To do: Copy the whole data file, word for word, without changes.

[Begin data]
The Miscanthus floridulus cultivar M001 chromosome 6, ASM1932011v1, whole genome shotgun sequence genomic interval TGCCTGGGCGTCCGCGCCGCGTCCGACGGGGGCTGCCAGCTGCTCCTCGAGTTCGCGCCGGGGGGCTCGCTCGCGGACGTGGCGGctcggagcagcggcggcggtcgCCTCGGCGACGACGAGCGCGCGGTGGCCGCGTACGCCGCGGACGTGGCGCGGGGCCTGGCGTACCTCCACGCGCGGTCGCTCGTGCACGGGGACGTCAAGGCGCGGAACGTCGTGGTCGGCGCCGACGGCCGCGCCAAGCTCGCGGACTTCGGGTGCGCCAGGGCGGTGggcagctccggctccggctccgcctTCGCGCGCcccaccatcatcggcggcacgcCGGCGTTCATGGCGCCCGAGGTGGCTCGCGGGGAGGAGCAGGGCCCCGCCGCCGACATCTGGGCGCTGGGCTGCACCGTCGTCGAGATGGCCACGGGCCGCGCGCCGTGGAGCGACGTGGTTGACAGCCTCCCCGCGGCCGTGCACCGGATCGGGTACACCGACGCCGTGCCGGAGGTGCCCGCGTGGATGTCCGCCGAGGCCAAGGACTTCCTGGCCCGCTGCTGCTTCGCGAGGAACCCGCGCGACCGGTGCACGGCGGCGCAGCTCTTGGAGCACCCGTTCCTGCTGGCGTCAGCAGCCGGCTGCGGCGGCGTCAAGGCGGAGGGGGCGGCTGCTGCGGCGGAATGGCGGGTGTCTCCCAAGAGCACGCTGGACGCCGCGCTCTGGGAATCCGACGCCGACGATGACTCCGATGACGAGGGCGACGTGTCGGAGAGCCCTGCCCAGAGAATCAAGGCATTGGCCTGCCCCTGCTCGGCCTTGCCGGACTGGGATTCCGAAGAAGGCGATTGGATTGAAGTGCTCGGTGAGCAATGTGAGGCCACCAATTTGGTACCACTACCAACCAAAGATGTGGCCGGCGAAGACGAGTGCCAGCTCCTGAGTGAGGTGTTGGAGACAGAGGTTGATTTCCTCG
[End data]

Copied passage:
The Miscanthus floridulus cultivar M001 chromosome 6, ASM1932011v1, whole genome shotgun sequence genomic interval TGCCTGGGCGTCCGCGCCGCGTCCGACGGGGGCTGCCAGCTGCTCCTCGAGTTCGCGCCGGGGGGCTCGCTCGCGGACGTGGCGGctcggagcagcggcggcggtcgCCTCGGCGACGACGAGCGCGCGGTGGCCGCGTACGCCGCGGACGTGGCGCGGGGCCTGGCGTACCTCCACGCGCGGTCGCTCGTGCACGGGGACGTCAAGGCGCGGAACGTCGTGGTCGGCGCCGACGGCCGCGCCAAGCTCGCGGACTTCGGGTGCGCCAGGGCGGTGggcagctccggctccggctccgcctTCGCGCGCcccaccatcatcggcggcacgcCGGCGTTCATGGCGCCCGAGGTGGCTCGCGGGGAGGAGCAGGGCCCCGCCGCCGACATCTGGGCGCTGGGCTGCACCGTCGTCGAGATGGCCACGGGCCGCGCGCCGTGGAGCGACGTGGTTGACAGCCTCCCCGCGGCCGTGCACCGGATCGGGTACACCGACGCCGTGCCGGAGGTGCCCGCGTGGATGTCCGCCGAGGCCAAGGACTTCCTGGCCCGCTGCTGCTTCGCGAGGAACCCGCGCGACCGGTGCACGGCGGCGCAGCTCTTGGAGCACCCGTTCCTGCTGGCGTCAGCAGCCGGCTGCGGCGGCGTCAAGGCGGAGGGGGCGGCTGCTGCGGCGGAATGGCGGGTGTCTCCCAAGAGCACGCTGGACGCCGCGCTCTGGGAATCCGACGCCGACGATGACTCCGATGACGAGGGCGACGTGTCGGAGAGCCCTGCCCAGAGAATCAAGGCATTGGCCTGCCCCTGCTCGGCCTTGCCGGACTGGGATTCCGAAGAAGGCGATTGGATTGAAGTGCTCGGTGAGCAATGTGAGGCCACCAATTTGGTACCACTACCAACCAAAGATGTGGCCGGCGAAGACGAGTGCCAGCTCCTGAGTGAGGTGTTGGAGACAGAGGTTGATTTCCTCG